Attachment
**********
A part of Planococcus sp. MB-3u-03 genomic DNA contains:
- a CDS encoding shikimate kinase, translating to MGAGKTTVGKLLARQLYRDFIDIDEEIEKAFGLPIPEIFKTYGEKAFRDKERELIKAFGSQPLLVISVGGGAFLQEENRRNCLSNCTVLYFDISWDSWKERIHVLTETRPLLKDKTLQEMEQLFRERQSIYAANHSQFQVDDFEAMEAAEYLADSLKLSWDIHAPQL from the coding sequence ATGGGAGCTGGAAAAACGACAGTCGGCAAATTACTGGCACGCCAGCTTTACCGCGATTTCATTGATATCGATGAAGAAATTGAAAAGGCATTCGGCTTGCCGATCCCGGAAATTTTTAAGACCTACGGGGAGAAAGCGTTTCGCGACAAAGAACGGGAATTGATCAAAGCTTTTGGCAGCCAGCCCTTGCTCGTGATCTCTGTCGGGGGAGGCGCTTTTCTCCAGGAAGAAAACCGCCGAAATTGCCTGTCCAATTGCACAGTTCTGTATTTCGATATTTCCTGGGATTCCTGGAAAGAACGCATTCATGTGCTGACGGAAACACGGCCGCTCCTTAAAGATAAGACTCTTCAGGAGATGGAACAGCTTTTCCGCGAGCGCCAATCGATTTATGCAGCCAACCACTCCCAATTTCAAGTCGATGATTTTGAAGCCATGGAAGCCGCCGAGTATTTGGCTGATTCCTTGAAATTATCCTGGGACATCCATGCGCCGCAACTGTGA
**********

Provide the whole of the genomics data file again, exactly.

A part of Planococcus sp. MB-3u-03 genomic DNA contains:
- a CDS encoding shikimate kinase, translating to MGAGKTTVGKLLARQLYRDFIDIDEEIEKAFGLPIPEIFKTYGEKAFRDKERELIKAFGSQPLLVISVGGGAFLQEENRRNCLSNCTVLYFDISWDSWKERIHVLTETRPLLKDKTLQEMEQLFRERQSIYAANHSQFQVDDFEAMEAAEYLADSLKLSWDIHAPQL from the coding sequence ATGGGAGCTGGAAAAACGACAGTCGGCAAATTACTGGCACGCCAGCTTTACCGCGATTTCATTGATATCGATGAAGAAATTGAAAAGGCATTCGGCTTGCCGATCCCGGAAATTTTTAAGACCTACGGGGAGAAAGCGTTTCGCGACAAAGAACGGGAATTGATCAAAGCTTTTGGCAGCCAGCCCTTGCTCGTGATCTCTGTCGGGGGAGGCGCTTTTCTCCAGGAAGAAAACCGCCGAAATTGCCTGTCCAATTGCACAGTTCTGTATTTCGATATTTCCTGGGATTCCTGGAAAGAACGCATTCATGTGCTGACGGAAACACGGCCGCTCCTTAAAGATAAGACTCTTCAGGAGATGGAACAGCTTTTCCGCGAGCGCCAATCGATTTATGCAGCCAACCACTCCCAATTTCAAGTCGATGATTTTGAAGCCATGGAAGCCGCCGAGTATTTGGCTGATTCCTTGAAATTATCCTGGGACATCCATGCGCCGCAACTGTGA